Begin by posing a pertinent question to arouse curiosity then follow through with a relevant scenario. The scenario could be based on a real-life incident and explain the consequences, especially in relation to an issue of non-compliance. Scenarios should relate to the learner’s specific job role and involve a “real world” incident. A learner must be able to relate to the scenario and appreciate the consequences of non-compliance it poses. Example: many learners worldwide are either working from home or returning to the office after spending months working from home, or a combination of both. Providing health and safety training to these different demographics of the workforce would need to take into consideration the differences in their workplace environments and the potential breaches they could encounter.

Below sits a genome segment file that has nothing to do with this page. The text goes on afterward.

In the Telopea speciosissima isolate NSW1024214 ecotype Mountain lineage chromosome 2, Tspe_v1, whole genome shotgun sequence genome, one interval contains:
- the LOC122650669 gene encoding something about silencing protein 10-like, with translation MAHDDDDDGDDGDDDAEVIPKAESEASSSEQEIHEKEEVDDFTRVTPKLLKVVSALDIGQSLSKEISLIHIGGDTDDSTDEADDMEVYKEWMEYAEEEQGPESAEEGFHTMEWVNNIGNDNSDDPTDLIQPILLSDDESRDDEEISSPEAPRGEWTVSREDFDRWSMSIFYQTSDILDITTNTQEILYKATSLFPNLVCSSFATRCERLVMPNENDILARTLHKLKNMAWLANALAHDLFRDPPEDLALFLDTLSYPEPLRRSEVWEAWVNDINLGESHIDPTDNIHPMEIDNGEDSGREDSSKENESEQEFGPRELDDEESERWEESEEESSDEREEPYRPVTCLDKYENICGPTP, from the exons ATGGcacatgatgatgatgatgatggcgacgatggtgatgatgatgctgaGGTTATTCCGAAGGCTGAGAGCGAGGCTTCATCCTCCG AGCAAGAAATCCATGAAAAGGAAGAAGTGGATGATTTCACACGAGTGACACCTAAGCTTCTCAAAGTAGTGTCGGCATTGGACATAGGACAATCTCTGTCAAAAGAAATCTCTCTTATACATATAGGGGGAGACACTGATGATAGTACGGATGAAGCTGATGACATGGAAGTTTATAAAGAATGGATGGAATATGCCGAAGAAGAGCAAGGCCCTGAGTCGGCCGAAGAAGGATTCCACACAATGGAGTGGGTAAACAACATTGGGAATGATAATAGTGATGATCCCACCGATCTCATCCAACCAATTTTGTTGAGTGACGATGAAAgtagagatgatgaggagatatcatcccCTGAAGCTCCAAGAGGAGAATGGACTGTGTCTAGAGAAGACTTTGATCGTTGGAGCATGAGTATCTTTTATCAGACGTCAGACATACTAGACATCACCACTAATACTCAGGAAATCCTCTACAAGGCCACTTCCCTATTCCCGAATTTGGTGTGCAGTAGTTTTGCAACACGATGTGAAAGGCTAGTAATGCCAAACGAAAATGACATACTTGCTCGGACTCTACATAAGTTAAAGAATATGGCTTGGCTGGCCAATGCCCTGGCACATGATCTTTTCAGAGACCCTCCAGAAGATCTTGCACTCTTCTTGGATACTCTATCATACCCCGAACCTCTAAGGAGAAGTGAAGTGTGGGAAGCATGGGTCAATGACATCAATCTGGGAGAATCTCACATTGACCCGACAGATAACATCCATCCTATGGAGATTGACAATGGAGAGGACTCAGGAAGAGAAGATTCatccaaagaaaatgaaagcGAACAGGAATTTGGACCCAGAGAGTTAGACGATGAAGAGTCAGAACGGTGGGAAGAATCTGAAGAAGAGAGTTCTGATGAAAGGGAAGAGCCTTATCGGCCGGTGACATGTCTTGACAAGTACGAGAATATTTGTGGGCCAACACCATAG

Interactive design

Interactivity can aid in grabbing one’s attention and curiosity. But be careful: overusing interactive elements – for instance over-relying on the “bells and whistles” of imagery or animation – can become monotonous and interfere with learners’ knowledge retention.

2.  Make sure training is relevant

Customise your training

One size does not fit all. We are all unique individuals. Delivering a training session whose content is irrelevant to learners’ workplaces and work practices is not going to motivate anyone to complete their training. In fact, it will often leave them with a very negative impression of training in general. It will almost certainly fail to ensure knowledge retention and to achieve any aim of cultivating positive changes in workplace behaviour.

International standard ISO 19600:2014 Compliance Management Systems states that “[p]roperly designed and executed training can provide an effective way for employees to communicate previously unidentified compliance risks.”